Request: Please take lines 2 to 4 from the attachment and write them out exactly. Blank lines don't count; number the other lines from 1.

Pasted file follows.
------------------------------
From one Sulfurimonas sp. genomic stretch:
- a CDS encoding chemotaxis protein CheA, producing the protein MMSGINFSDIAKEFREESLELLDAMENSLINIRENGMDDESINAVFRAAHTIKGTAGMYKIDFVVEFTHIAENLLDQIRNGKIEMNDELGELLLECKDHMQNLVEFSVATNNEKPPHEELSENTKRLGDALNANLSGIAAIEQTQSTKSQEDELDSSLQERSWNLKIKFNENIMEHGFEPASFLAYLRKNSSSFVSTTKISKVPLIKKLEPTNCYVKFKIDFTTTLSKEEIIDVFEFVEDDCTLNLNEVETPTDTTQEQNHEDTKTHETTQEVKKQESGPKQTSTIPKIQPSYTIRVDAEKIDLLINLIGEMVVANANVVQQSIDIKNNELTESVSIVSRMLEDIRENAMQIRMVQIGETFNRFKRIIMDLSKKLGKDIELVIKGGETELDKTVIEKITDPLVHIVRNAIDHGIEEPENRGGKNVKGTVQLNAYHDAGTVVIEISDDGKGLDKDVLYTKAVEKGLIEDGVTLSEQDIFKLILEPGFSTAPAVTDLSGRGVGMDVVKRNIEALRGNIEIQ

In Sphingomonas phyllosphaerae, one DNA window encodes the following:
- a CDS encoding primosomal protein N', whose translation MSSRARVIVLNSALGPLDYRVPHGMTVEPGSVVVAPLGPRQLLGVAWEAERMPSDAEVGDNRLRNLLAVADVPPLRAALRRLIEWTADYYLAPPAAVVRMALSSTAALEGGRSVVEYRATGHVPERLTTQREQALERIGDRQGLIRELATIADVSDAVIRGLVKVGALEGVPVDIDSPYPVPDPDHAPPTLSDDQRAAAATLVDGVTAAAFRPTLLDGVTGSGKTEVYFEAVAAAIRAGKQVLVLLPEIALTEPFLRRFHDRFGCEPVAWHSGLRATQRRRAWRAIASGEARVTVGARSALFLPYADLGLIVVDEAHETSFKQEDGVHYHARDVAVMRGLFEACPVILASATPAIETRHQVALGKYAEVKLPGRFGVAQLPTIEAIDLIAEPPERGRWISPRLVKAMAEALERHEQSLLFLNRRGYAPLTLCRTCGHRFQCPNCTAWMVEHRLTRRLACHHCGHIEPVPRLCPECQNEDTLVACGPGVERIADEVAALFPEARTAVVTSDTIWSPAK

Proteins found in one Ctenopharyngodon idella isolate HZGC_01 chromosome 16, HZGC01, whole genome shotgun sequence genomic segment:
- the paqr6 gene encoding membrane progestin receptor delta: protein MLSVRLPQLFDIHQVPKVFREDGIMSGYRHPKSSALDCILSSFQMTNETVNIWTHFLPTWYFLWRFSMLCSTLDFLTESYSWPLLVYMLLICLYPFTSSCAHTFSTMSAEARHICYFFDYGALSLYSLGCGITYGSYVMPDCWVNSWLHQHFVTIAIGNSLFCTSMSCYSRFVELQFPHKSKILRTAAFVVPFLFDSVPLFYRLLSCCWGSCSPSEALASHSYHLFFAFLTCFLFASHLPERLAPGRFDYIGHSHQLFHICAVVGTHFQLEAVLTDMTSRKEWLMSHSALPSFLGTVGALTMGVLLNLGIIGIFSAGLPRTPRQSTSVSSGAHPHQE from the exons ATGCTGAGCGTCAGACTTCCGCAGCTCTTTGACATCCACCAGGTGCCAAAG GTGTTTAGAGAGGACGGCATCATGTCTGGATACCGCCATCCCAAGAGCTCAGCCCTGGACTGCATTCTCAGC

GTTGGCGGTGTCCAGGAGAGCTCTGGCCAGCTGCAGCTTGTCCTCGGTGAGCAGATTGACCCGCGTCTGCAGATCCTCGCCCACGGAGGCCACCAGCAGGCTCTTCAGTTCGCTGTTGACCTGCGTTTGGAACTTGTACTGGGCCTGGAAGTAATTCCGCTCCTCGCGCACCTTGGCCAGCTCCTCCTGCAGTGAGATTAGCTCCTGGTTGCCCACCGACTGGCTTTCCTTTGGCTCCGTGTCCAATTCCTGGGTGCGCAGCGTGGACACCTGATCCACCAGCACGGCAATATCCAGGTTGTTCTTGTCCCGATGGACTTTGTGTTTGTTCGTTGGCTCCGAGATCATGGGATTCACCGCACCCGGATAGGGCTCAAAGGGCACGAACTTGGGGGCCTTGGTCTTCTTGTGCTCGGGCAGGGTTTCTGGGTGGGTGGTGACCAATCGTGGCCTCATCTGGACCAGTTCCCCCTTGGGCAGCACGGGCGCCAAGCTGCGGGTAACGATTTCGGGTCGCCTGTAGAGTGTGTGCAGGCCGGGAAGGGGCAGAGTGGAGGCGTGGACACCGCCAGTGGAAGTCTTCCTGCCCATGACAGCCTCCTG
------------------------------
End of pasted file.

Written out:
- a CDS encoding chemotaxis protein CheA, producing the protein MMSGINFSDIAKEFREESLELLDAMENSLINIRENGMDDESINAVFRAAHTIKGTAGMYKIDFVVEFTHIAENLLDQIRNGKIEMNDELGELLLECKDHMQNLVEFSVATNNEKPPHEELSENTKRLGDALNANLSGIAAIEQTQSTKSQEDELDSSLQERSWNLKIKFNENIMEHGFEPASFLAYLRKNSSSFVSTTKISKVPLIKKLEPTNCYVKFKIDFTTTLSKEEIIDVFEFVEDDCTLNLNEVETPTDTTQEQNHEDTKTHETTQEVKKQESGPKQTSTIPKIQPSYTIRVDAEKIDLLINLIGEMVVANANVVQQSIDIKNNELTESVSIVSRMLEDIRENAMQIRMVQIGETFNRFKRIIMDLSKKLGKDIELVIKGGETELDKTVIEKITDPLVHIVRNAIDHGIEEPENRGGKNVKGTVQLNAYHDAGTVVIEISDDGKGLDKDVLYTKAVEKGLIEDGVTLSEQDIFKLILEPGFSTAPAVTDLSGRGVGMDVVKRNIEALRGNIEIQ

In Sphingomonas phyllosphaerae, one DNA window encodes the following:
- a CDS encoding primosomal protein N', whose translation MSSRARVIVLNSALGPLDYRVPHGMTVEPGSVVVAPLGPRQLLGVAWEAERMPSDAEVGDNRLRNLLAVADVPPLRAALRRLIEWTADYYLAPPAAVVRMALSSTAALEGGRSVVEYRATGHVPERLTTQREQALERIGDRQGLIRELATIADVSDAVIRGLVKVGALEGVPVDIDSPYPVPDPDHAPPTLSDDQRAAAATLVDGVTAAAFRPTLLDGVTGSGKTEVYFEAVAAAIRAGKQVLVLLPEIALTEPFLRRFHDRFGCEPVAWHSGLRATQRRRAWRAIASGEARVTVGARSALFLPYADLGLIVVDEAHETSFKQEDGVHYHARDVAVMRGLFEACPVILASATPAIETRHQVALGKYAEVKLPGRFGVAQLPTIEAIDLIAEPPERGRWISPRLVKAMAEALERHEQSLLFLNRRGYAPLTLCRTCGHRFQCPNCTAWMVEHRLTRRLACHHCGHIEPVPRLCPECQNEDTLVACGPGVERIADEVAALFPEARTAVVTSDTIWSPAK